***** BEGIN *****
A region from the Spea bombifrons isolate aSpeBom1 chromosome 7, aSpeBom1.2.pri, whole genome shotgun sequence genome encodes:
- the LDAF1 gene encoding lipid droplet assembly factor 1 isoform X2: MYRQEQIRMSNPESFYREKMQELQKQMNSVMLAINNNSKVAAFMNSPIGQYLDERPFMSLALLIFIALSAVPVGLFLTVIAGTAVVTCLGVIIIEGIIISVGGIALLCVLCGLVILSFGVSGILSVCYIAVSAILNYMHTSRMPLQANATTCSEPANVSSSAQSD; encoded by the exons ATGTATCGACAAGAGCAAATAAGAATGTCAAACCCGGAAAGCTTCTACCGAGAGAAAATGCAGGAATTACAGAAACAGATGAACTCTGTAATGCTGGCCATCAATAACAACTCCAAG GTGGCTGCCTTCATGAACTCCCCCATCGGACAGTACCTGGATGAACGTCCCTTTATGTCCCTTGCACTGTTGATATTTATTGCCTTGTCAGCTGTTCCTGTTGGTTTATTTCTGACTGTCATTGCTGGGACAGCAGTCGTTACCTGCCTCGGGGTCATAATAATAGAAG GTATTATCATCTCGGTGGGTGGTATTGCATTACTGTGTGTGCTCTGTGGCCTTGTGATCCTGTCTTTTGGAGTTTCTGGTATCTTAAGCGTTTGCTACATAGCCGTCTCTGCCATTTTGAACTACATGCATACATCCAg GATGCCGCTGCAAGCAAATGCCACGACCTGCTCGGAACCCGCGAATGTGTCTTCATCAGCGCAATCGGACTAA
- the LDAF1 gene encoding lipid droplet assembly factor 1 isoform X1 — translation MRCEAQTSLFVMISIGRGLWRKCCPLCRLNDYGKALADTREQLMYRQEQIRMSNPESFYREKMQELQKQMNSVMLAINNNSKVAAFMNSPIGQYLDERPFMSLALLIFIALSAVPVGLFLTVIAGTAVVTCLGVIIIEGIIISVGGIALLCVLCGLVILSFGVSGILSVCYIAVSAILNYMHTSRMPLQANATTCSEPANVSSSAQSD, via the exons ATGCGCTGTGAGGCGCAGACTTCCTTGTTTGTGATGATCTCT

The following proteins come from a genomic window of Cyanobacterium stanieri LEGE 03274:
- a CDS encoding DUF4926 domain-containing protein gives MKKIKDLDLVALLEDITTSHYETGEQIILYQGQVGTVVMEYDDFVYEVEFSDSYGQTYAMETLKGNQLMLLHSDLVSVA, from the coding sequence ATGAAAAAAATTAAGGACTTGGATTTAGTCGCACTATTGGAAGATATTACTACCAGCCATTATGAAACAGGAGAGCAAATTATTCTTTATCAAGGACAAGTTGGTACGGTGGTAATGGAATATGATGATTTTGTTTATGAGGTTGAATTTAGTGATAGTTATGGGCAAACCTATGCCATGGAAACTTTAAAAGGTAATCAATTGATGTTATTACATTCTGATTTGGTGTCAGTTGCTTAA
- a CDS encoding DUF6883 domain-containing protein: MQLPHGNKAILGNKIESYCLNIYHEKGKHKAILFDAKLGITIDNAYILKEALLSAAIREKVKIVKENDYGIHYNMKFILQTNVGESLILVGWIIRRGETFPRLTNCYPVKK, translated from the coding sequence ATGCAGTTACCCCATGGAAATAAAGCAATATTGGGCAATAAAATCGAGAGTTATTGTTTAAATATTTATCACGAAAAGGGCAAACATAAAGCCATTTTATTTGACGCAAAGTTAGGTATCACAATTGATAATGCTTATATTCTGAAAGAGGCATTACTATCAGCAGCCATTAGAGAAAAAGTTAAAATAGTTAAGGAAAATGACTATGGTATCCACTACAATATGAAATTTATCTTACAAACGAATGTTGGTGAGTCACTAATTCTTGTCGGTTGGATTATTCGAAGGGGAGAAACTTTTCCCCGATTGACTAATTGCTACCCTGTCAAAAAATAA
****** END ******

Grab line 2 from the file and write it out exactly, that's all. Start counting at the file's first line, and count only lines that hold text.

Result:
- the LDAF1 gene encoding lipid droplet assembly factor 1 isoform X2: MYRQEQIRMSNPESFYREKMQELQKQMNSVMLAINNNSKVAAFMNSPIGQYLDERPFMSLALLIFIALSAVPVGLFLTVIAGTAVVTCLGVIIIEGIIISVGGIALLCVLCGLVILSFGVSGILSVCYIAVSAILNYMHTSRMPLQANATTCSEPANVSSSAQSD; encoded by the exons ATGTATCGACAAGAGCAAATAAGAATGTCAAACCCGGAAAGCTTCTACCGAGAGAAAATGCAGGAATTACAGAAACAGATGAACTCTGTAATGCTGGCCATCAATAACAACTCCAAG GTGGCTGCCTTCATGAACTCCCCCATCGGACAGTACCTGGATGAACGTCCCTTTATGTCCCTTGCACTGTTGATATTTATTGCCTTGTCAGCTGTTCCTGTTGGTTTATTTCTGACTGTCATTGCTGGGACAGCAGTCGTTACCTGCCTCGGGGTCATAATAATAGAAG GTATTATCATCTCGGTGGGTGGTATTGCATTACTGTGTGTGCTCTGTGGCCTTGTGATCCTGTCTTTTGGAGTTTCTGGTATCTTAAGCGTTTGCTACATAGCCGTCTCTGCCATTTTGAACTACATGCATACATCCAg GATGCCGCTGCAAGCAAATGCCACGACCTGCTCGGAACCCGCGAATGTGTCTTCATCAGCGCAATCGGACTAA